Daniil Medvedev reached the Australian Open final for the first time where he will attempt to dethrone the defending champion who has yet to be defeated in the eight previous occasions that he has reached title match in Melbourne.
I wouldn’t be surprised to see Medvedev win the tournament Stefanos Tsitsipas
The 24-year-old Russian booked his place when he defeated a below par Stefanos Tsitsipas in the semi-final clash between two players destined to take over from the Big Three in the not too distant future.
On this occasion Medvedev proved again to be a step ahead of his younger Greek rival as stormed through 6-4 6-2 7-5 for his second appearance in a major final having lost out to Dominic Thiem at last year’s US Open.
As a match between two gladiators t was disappointing more especially following Tsitsipas’s remarkable victory over Rafa Nadal in the last eight, but he was unable to replicate that performance though there was a slight glimmer of a recovery in the third set when the Greek broke the Russian for the first time to level at 3-3 only to fallback again in the 11th game to allow the world number 4 from Moscow to serve out for his 20th successive win.
The disappointment felt by Tsitsipas was clear when asked what went wrong, he just looked at the questioner and remarked everyone saw what happened!
He went to say: “I wouldn’t be surprised to see Medvedev win the tournament.”
Having experienced the power and tactical brain of the world number four, he eplaied why he believed he is the player of the moment.
“Let me tell you that he’s a player who has unlocked pretty much everything in the game. It’s like he’s reading the game really well.
“He has this amazing serve which I would describe close to John Isner’s serve. And then he has amazing baseline which makes it extremely difficult. So even if you return the serve, you don’t guarantee that you’re going to win the point. You have to really work hard for it.
“It’s difficult. Obviously, it’s not meant to be easy, otherwise, you know, he would be stuck at the futures level and not here. So he makes it very difficult, and I’m sure all the hard work that he has been putting and the hours on the court have benefited a lot. He tricks you. You know, he plays the game really smart. It’s really interesting to see that.”
All that was evident from the moment the first ball was struck as Medvedev quickly put him under pressure, pounding down his serves and stroking his ground shots to great effect finally clinching the victory coming forward to execute a booming forehand into the corner to score his sixth win over him to one loss.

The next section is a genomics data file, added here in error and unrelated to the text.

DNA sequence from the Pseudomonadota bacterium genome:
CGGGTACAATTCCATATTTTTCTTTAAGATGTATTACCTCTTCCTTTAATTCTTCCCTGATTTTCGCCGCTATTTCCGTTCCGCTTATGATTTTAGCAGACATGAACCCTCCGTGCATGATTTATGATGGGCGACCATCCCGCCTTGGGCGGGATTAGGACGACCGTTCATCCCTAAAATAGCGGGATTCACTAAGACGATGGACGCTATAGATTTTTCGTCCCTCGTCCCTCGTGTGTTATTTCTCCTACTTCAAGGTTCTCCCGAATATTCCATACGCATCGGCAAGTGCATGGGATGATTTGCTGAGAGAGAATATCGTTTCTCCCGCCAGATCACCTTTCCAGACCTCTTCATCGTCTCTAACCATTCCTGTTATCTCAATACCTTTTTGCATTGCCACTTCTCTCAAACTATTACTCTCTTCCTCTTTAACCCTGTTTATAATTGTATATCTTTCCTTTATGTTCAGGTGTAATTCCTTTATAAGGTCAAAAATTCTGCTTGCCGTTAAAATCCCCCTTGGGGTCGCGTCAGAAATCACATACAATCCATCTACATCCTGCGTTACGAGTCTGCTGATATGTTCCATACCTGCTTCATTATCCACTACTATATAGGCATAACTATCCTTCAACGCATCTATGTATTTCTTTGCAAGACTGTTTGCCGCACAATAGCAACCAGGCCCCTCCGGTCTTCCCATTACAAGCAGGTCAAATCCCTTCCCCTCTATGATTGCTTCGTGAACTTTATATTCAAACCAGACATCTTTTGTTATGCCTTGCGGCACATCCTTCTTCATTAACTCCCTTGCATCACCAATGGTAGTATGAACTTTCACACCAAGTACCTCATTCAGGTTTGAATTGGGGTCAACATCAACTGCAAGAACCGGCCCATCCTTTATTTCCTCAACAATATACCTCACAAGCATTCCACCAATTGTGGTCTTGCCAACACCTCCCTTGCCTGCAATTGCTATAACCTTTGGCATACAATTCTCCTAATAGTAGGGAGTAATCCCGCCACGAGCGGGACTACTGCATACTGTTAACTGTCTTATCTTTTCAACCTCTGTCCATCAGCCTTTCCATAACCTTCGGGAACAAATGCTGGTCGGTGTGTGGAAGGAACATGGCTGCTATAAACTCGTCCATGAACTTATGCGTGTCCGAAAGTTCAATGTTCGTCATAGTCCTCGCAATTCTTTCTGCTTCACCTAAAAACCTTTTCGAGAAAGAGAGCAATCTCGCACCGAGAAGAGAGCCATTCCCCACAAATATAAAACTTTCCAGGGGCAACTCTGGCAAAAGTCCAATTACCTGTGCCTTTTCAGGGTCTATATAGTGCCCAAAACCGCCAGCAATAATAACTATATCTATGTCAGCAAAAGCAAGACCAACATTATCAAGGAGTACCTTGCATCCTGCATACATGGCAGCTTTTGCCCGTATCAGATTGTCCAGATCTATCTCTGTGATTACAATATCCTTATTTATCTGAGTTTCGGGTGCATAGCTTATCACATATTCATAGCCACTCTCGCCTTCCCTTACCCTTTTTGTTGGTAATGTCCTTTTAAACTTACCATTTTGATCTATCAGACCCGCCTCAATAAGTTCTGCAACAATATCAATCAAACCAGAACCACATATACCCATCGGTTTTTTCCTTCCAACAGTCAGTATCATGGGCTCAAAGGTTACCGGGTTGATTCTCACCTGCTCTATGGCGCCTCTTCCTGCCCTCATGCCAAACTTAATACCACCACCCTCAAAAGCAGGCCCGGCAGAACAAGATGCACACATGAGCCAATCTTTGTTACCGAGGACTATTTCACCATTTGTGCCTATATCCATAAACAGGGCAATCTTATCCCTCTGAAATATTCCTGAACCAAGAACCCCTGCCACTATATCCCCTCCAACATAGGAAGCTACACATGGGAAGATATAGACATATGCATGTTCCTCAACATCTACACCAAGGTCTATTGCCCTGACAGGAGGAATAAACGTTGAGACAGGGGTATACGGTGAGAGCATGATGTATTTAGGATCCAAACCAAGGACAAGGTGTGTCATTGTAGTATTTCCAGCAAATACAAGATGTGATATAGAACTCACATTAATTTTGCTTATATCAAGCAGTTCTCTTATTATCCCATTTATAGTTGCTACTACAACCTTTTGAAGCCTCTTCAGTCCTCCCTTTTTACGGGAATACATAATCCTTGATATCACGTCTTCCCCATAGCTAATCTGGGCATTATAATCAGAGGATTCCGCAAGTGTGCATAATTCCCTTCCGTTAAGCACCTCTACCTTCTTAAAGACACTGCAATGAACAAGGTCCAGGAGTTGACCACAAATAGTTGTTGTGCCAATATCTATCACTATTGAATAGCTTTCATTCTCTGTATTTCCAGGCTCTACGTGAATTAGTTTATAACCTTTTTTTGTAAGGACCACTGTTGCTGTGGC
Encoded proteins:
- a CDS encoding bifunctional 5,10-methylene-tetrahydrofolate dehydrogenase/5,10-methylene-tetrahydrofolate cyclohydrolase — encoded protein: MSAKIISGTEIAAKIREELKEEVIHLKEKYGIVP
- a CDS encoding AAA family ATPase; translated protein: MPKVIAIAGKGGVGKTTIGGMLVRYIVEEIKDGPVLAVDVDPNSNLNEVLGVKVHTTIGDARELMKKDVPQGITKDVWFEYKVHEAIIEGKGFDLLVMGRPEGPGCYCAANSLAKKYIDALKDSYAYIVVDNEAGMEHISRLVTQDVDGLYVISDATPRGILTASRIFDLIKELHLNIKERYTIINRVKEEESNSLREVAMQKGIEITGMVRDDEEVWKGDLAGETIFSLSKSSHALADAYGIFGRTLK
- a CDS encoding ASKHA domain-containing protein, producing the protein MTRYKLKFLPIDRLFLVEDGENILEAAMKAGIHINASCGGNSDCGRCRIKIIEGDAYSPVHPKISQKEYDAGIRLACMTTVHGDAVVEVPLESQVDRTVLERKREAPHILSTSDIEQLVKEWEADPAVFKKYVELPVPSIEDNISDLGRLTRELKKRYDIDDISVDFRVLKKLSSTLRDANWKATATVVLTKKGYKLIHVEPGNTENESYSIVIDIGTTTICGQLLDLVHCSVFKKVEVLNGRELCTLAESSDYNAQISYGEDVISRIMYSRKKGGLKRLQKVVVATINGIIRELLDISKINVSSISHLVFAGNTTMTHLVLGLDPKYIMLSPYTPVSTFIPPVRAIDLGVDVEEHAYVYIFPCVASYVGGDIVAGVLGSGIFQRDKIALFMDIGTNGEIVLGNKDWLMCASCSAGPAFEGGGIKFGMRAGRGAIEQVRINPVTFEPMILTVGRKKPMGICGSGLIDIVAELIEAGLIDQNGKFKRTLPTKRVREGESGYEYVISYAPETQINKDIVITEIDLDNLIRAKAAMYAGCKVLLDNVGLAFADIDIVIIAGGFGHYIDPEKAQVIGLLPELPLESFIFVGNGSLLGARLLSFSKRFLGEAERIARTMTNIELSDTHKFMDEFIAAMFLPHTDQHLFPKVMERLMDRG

Not even the mostly pro Greek support within the Rod Laver Arena could lift their hero who showed his frustration when he hurled a water bottle down on the court at the change over following his loss of serve in the opening games of the second set. He was rebuked but didn’t receive an official warning.
Medvedev’s attention quickly turned to the final,
“First of all, I like that I don’t have a lot of pressure,” he said. “Because he’s [Djokovic] never lost in eight times he played in the final.
“So, it’s him who was all the pressure, getting to Roger, Rafa in the grand slams (titles won race).
“I just hope that I’m going to get out there, show my best tennis. As we’ve seen, I can win some big games if I play good. So, that’s the main part. As I say, he has, for sure, more experience, but more things to lose.”
They have met seven time before with Djokovic leading 4-3 and the Serb is not going to toll over, of that everyone can rest assured as he told Eurosport won reaching the final for a ninth time:
“Pressure is always there, it’s part of what we do, but pressure is also a privilege. It means you are in the mix, that you’re still doing something that is important and valuable for you and the rest of the tennis world.
“There has been a lot of talk about the new generation coming and taking over the three of us. But realistically that isn’t happening still. We can talk about all day if you want, but with all my respect about the other guys, they still have a lot to do.”
“Of course, Dominic Thiem winning a Grand Slam title is fantastic. These guys are very strong, play high-quality tennis, without a doubt.
“Certainly, they will be the leaders of the future of tennis, without a doubt, but I’m not going to stand here and hand it over to them. I’m going to make them work their ass off for it.”
Medvedev, assuredly, is keen to do just that!